(a)   Arrangement and extension.
      (1)   The arrangement of streets in new subdivisions shall conform to the major street plan and shall make provisions for the continuation of existing streets in adjoining areas or their proper projection where adjoining land is not subdivided.
      (2)   The arrangement of all streets and alleys shall be such as not to cause a hardship to owners of adjoining property when they plat their own land and seek to provide for convenient access to it.
   (b)   Circulation plan. In general, streets within subdivisions shall be designed to incorporate and tie
into existing or proposed pedestrian pathways and roadways, and to take into account design restrictions on abutting parcels caused by the surrounding topography, parcel lines, or other features. Other criteria in the street circulation plan shall include the following:
      (1)   Provisions should be made for a collector street every quarter mile, and there should be a street connecting adjacent subdivisions at intervals not less than a quarter mile where environmental constraints and land use considerations permit. In cases where the connectivity of collector streets are not feasible because of environmental constraints and land use considerations, provisions shall instead be made for a walkway or bike trail to connect the adjacent subdivisions through the shortest and most reasonable method possible. The developer may need to negotiate with adjacent landowners or government entities to determine if the connection is feasible.
      (2)   Streets should be designed to convey residents conveniently throughout the neighborhood, and to the parks, schools, and shopping areas of the neighborhood and to adjacent neighborhoods. When a subdivision is designed or constructed in conjunction with another use (such as retail, office, apartments, park, or school) of a neighborhood scale, the local and/or collector road system should be designed to provide roadway connections between the various uses.
   (c)   Arterial streets. In order to maintain the traffic carrying capacity of the arterial streets by limiting access to it from individual lots, and in order to protect the residents of property adjacent to arterial streets from the high traffic volumes associated with the street, property along the arterials shall be subdivided in the manner set forth below.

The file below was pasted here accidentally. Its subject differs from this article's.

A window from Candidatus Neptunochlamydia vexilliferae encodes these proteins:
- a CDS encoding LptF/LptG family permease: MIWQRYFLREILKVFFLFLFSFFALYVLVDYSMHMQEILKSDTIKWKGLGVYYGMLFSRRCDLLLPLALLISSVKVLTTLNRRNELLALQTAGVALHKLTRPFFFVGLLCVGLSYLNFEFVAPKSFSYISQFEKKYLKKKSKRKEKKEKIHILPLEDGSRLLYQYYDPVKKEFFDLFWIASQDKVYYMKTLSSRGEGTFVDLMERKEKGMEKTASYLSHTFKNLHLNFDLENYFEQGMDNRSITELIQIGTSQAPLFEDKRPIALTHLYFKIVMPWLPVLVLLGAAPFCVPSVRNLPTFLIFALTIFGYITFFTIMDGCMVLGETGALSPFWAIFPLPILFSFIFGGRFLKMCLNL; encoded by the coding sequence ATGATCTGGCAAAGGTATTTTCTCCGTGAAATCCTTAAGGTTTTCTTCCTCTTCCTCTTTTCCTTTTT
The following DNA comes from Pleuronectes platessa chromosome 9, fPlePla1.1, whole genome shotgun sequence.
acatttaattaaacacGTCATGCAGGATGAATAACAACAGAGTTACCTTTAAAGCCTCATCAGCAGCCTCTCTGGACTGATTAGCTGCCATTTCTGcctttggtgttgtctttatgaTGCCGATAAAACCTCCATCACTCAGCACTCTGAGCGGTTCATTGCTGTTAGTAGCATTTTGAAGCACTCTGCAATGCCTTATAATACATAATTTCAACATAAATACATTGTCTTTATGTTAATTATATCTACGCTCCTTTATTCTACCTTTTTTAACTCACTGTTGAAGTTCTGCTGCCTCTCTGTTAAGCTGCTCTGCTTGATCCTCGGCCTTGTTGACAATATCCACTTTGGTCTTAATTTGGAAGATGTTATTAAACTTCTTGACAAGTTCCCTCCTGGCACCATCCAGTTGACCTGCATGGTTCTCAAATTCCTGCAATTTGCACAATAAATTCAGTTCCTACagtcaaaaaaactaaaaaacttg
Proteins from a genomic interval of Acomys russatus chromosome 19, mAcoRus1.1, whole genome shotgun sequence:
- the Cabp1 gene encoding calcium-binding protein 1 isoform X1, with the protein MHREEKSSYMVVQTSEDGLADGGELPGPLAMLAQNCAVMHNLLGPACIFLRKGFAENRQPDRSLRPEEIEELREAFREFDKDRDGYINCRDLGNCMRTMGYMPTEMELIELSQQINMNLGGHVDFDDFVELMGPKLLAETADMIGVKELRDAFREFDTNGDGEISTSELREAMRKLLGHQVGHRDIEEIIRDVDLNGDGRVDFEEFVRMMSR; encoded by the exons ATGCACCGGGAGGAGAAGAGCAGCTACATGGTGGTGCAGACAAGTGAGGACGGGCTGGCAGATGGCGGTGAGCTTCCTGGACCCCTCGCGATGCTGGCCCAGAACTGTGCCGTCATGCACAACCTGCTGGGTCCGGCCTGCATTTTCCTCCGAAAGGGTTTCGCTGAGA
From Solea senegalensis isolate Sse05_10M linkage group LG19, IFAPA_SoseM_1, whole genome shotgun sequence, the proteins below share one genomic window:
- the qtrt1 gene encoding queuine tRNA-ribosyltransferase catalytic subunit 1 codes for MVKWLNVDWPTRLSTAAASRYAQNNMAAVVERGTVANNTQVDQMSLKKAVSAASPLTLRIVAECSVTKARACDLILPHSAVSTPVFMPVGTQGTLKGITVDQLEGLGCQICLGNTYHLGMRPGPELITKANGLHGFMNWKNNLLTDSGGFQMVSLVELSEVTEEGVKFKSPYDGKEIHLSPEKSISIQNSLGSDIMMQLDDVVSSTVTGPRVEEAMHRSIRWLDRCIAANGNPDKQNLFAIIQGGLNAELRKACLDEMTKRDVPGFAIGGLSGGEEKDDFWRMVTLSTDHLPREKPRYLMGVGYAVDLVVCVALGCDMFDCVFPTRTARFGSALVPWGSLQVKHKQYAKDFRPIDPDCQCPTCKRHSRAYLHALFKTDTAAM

(1)   Double frontage lots. Double frontage lots shall only be used where necessary to provide separation of residential development from through traffic or to overcome specific disadvantages of topography and orientation. Where double frontage lots are used for residential development, additional lot depth or width consistent with the zoning ordinance for rear yard setback shall be required to provide for an extra setback to offset the impact of high traffic volume. All required public improvements within the adjoining local/collector street right-of-way or easement areas, whether proposed or existing, shall be complete and accepted by the city engineer prior to approval of the plat. The city engineer may determine that immediate completion of the public improvements is not feasible, and in lieu of completion of the required public improvements prior to plat approval the developer shall be required to meet one or more of the following:
         A.   Financially securitize all uncompleted public improvements, which are the responsibility of the developer seeking plat approval.
         B.   Provide other assurances as approved by the city engineer.
      (2)   Tracts onto arterial streets. In order to avoid private access from individual lots onto arterial streets, lots should be arranged on blocks so that their side or rear yards are adjacent to the arterial street. Lots adjacent to an arterial street shall have an additional width to provide for an extra setback to offset the impact of high traffic volume. This design will be accepted only for a limited distance due to the number of streets that would intersect with the arterial.
      (3)   Access roads. Access roads may be used as the city grows into the areas in the county where they have been required. Under some circumstances, they would also be appropriate for commercial and industrial development. Access roads shall be constructed to city standards with a right-of- way width of 50'.